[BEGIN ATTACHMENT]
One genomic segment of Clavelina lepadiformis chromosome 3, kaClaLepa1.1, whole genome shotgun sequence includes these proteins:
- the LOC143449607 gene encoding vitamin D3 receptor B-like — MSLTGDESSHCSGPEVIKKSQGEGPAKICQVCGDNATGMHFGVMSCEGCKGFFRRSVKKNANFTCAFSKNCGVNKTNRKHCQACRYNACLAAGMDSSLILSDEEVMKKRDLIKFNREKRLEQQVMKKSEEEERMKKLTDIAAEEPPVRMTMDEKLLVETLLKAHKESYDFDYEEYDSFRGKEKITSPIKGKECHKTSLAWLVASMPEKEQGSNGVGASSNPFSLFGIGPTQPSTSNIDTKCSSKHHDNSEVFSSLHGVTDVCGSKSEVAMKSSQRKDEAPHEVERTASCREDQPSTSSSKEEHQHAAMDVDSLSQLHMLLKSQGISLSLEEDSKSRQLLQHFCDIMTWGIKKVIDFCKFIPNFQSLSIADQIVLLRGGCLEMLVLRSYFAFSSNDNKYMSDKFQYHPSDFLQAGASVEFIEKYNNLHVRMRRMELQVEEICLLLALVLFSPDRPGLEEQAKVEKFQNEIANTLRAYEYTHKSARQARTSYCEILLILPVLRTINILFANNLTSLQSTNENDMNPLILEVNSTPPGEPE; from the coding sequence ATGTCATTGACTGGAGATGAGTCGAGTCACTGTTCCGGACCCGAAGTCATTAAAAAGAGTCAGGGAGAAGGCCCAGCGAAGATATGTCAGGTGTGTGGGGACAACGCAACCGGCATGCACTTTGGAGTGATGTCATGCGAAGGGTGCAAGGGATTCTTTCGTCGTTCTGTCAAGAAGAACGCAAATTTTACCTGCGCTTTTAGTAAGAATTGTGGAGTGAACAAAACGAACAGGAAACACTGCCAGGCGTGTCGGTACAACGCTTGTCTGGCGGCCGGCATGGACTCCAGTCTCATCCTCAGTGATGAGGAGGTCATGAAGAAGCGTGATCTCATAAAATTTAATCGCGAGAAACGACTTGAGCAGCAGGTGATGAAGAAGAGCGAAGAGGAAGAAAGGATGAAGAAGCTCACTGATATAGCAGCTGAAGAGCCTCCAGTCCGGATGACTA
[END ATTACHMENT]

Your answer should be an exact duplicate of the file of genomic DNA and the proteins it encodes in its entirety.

One genomic segment of Clavelina lepadiformis chromosome 3, kaClaLepa1.1, whole genome shotgun sequence includes these proteins:
- the LOC143449607 gene encoding vitamin D3 receptor B-like — MSLTGDESSHCSGPEVIKKSQGEGPAKICQVCGDNATGMHFGVMSCEGCKGFFRRSVKKNANFTCAFSKNCGVNKTNRKHCQACRYNACLAAGMDSSLILSDEEVMKKRDLIKFNREKRLEQQVMKKSEEEERMKKLTDIAAEEPPVRMTMDEKLLVETLLKAHKESYDFDYEEYDSFRGKEKITSPIKGKECHKTSLAWLVASMPEKEQGSNGVGASSNPFSLFGIGPTQPSTSNIDTKCSSKHHDNSEVFSSLHGVTDVCGSKSEVAMKSSQRKDEAPHEVERTASCREDQPSTSSSKEEHQHAAMDVDSLSQLHMLLKSQGISLSLEEDSKSRQLLQHFCDIMTWGIKKVIDFCKFIPNFQSLSIADQIVLLRGGCLEMLVLRSYFAFSSNDNKYMSDKFQYHPSDFLQAGASVEFIEKYNNLHVRMRRMELQVEEICLLLALVLFSPDRPGLEEQAKVEKFQNEIANTLRAYEYTHKSARQARTSYCEILLILPVLRTINILFANNLTSLQSTNENDMNPLILEVNSTPPGEPE; from the coding sequence ATGTCATTGACTGGAGATGAGTCGAGTCACTGTTCCGGACCCGAAGTCATTAAAAAGAGTCAGGGAGAAGGCCCAGCGAAGATATGTCAGGTGTGTGGGGACAACGCAACCGGCATGCACTTTGGAGTGATGTCATGCGAAGGGTGCAAGGGATTCTTTCGTCGTTCTGTCAAGAAGAACGCAAATTTTACCTGCGCTTTTAGTAAGAATTGTGGAGTGAACAAAACGAACAGGAAACACTGCCAGGCGTGTCGGTACAACGCTTGTCTGGCGGCCGGCATGGACTCCAGTCTCATCCTCAGTGATGAGGAGGTCATGAAGAAGCGTGATCTCATAAAATTTAATCGCGAGAAACGACTTGAGCAGCAGGTGATGAAGAAGAGCGAAGAGGAAGAAAGGATGAAGAAGCTCACTGATATAGCAGCTGAAGAGCCTCCAGTCCGGATGACTA